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    Parisian textile makers

    sew protective gowns for the frontline

    > français

    In early April, received an outsize order from Groupe Hospitalier Universitaire (GHU)—for 8,400 protective gowns. Two labs and a library rose to the challenge. Photographer Quentin Chevrier followed their response.

    Making protective gowns at HomeMakers in Paris. Photo: Quentin Chevrier

    At SimplonLab

    Antonin Fournier explains how SimplonLab immediately took charge of the textiles order. “Baptiste Degrémont, textile designer in residence at SimplonLab, began working on prototypes of gowns to send to the hospital and have them validated for use. He and graphic designer Anouk Chambon made an assembly guide for the gowns to share with the network and meet the hospital’s needs.

    SimplonLab’s textile team. Photo: © Quentin Chevrier

    Then we worked with Virginie de Labarre (fabmanager of Villette Makerz), who sent out a call for volunteers and arranged to move machines from Villettes Makerz to SimplonLab, in order to transform the space into a small textile factory. Fashion schools Duperré, ESMOD and Condé relayed the call for volunteers to their students, who came to lend us a hand. Along with HomeMakers and Médiathèque Marguerite Duras, we began producing gowns, as well as preparing kits for people to sew them at home.” (Antonin Fournier)

    At Médiathèque Marguerite Duras, 10 sewing librarians work in shifts on 6 sewing machines imported on site from Médiathèque Robert Sabatier (18th arrondissement) and Assia Djebar library (20th arrondissement). Photo: © Quentin Chevrier

    At Médiathèque Marguerite Duras

    Under the impulse of Cyrille Jaouan—librarian by day, maker by night—Médiathèque Marguerite Duras mobilized within the first weeks of lockdown to 3D print Prusa face shields. He explains how the media library has since transformed into a micro-factory.

    “Médiathèque Marguerite Duras passed a new milestone once we installed the temporary ‘Corolab’. Given the magnitude of the demand for protective gear, we needed to adapt. With a team of volunteers from Bibliothèques de Paris, we succeeded (poke Pascal Ferry) in collecting sewing machines and 3D printers from the network of Paris libraries (yes, there are sewing machines and 3D printers in the libraries). Our local municipality in the 20th arrondissement supported this action by providing equipment through a participatory budget. The team is already hard at work on the orders for gowns and visors.

    The Médiathèque is closed to the public, but the magazines will be forwarded—under protective plastic wrap—to Paris hospitals (Pompidou, Necker, Cochin, etc.) for their health care workers and patient. Photo: © Quentin Chevrier

    “So Paris libraries were able to join the momentum of Paris makers driven by Fab City Grand Paris. Simplon Lab, our neighbor in the 20th arrondissement, provided documentation and fabrics, which enabled us librarians to work together to produce 40-50 medical gowns and 3D parts (face shields, visors, adapted door and elevator knobs).” (Cyrille Jaouan)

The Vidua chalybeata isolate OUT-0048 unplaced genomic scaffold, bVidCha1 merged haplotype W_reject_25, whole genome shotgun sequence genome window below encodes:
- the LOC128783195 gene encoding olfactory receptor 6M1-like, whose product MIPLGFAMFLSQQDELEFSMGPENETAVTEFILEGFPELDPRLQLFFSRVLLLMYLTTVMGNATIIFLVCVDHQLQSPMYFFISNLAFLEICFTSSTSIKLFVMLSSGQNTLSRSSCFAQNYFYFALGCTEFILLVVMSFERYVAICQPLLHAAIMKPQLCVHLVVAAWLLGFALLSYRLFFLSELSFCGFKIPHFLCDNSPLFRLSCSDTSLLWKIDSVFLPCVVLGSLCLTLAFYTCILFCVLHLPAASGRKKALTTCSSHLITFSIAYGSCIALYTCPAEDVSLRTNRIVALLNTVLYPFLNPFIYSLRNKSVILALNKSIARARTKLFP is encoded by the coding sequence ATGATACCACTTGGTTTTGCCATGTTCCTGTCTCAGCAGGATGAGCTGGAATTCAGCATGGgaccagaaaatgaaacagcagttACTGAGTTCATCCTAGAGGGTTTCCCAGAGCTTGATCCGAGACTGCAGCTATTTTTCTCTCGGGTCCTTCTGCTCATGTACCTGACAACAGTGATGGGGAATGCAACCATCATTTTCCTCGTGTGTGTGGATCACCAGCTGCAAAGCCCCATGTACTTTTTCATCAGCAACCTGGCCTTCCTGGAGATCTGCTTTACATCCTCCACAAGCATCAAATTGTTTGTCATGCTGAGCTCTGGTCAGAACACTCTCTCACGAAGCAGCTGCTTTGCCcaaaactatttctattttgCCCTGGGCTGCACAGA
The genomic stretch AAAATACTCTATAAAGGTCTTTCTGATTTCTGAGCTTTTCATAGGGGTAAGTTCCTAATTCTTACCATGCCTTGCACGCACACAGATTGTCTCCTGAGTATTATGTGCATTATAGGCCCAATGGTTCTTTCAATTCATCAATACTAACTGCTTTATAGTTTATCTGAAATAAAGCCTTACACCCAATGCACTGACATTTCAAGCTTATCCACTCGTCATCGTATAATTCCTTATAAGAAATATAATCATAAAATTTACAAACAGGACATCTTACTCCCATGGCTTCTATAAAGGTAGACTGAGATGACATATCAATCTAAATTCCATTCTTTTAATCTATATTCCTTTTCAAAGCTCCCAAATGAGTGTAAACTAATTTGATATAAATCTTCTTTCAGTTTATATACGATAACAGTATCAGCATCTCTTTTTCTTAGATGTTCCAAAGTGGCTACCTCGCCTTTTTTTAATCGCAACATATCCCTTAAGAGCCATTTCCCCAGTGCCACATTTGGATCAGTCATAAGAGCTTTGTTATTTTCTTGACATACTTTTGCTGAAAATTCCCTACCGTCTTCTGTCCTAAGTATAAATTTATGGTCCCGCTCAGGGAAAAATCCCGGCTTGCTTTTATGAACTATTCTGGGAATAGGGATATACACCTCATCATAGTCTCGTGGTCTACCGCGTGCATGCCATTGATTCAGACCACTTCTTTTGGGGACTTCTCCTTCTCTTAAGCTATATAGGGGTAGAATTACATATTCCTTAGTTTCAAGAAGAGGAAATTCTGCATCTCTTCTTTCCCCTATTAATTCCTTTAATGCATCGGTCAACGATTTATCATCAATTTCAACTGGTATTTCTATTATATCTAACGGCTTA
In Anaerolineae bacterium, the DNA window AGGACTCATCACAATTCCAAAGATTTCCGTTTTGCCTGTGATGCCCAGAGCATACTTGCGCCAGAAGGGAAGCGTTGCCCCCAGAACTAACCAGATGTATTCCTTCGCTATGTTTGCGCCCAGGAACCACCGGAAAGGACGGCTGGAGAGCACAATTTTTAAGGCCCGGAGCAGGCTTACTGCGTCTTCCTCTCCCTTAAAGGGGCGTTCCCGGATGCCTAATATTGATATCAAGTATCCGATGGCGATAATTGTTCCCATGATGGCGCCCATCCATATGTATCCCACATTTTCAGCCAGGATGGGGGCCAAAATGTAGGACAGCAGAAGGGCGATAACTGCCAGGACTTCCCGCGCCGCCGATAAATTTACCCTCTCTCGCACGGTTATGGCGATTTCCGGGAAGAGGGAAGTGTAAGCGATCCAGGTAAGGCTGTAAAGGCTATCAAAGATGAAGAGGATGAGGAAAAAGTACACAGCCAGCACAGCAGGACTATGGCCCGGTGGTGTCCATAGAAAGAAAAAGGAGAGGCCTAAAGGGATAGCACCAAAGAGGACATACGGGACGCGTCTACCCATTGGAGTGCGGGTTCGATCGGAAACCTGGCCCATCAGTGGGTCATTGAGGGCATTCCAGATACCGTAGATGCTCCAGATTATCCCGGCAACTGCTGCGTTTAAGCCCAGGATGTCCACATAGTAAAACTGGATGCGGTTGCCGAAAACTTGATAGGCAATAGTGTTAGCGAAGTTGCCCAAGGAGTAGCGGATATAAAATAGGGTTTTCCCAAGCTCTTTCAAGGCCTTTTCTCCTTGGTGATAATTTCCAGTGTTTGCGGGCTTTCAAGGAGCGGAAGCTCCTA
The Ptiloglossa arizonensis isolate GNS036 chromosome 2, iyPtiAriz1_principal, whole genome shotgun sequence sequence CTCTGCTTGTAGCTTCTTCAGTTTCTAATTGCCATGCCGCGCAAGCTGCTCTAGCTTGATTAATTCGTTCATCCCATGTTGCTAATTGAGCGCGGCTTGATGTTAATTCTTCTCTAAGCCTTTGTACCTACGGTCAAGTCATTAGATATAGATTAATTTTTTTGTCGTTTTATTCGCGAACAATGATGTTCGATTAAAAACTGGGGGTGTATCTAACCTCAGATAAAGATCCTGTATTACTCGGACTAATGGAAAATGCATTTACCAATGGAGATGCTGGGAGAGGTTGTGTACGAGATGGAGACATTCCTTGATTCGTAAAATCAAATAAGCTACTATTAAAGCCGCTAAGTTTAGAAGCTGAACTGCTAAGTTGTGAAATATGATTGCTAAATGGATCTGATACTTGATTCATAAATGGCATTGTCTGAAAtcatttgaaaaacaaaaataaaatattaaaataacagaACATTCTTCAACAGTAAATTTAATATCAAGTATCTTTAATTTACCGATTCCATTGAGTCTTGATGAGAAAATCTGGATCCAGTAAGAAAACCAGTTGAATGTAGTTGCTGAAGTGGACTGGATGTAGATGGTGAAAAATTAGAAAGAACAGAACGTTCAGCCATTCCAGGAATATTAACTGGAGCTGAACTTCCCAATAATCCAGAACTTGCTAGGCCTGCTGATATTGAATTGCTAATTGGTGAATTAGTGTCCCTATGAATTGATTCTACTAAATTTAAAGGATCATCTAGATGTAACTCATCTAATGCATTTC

“Mask” section at HomeMakers. Photo: © Quentin Chevrier

    At HomeMakers

    Julia Lim and Gilles Bessard du Parc, who manage the textile fablab HomeMakers in the 15th arrondissement, talk about how they got involved to produce face shields, masks and gowns.

    “HomeMakers first mobilized to 3D-print face shields to help meet initial hospital needs, before turning to laser-cut shields and masks based on AFNOR’s model. Most recently, we contributed our expertise in textiles to respond to the urgent need for masks and gowns. The first production rounds of masks were distributed through a circuit of donations and pick ups. Since then, we’re in the process of being certified.”

    Making gowns and masks at HomeMakers. Photo: © Quentin Chevrier

    “At HomeMakers, we began producing protective shirts and pants for health care workers 10 days ago. Given the increased sollicitations from hospitals, Covid-19 centers, nursing homes, and because textiles are in our DNA, we dedicated part of our production chain exclusively to protective medical garments.

    Joining SimplonLab to meet GHU’s order, several more experienced volunteers [with guidance from fabmanager Gilles Bessard du Parc] are working on these pieces. At each phase, we optimize the sewing and assembly. Everything happens on site, with both industrial and home machines that allow us to centralize production and follow every detail of the assembly line.” (Julia Lim and Gilles Bessard du Parc)

    Ewen Chardronnet
    published in partnership with

    Cyrille Jaouan’s blog post on bibliomakers
    HomeMakers textile fablab

    Stand for cutting gowns in the middle of Médiathèque Marguerite Duras. In normal times, these work tables are used by students and researchers to consult documents. Here, documentation on sewing techniques, standards and recommendations is collected and applied. The 2/F reading room serves as a sewing workshop. Photo: © Quentin Chevrier

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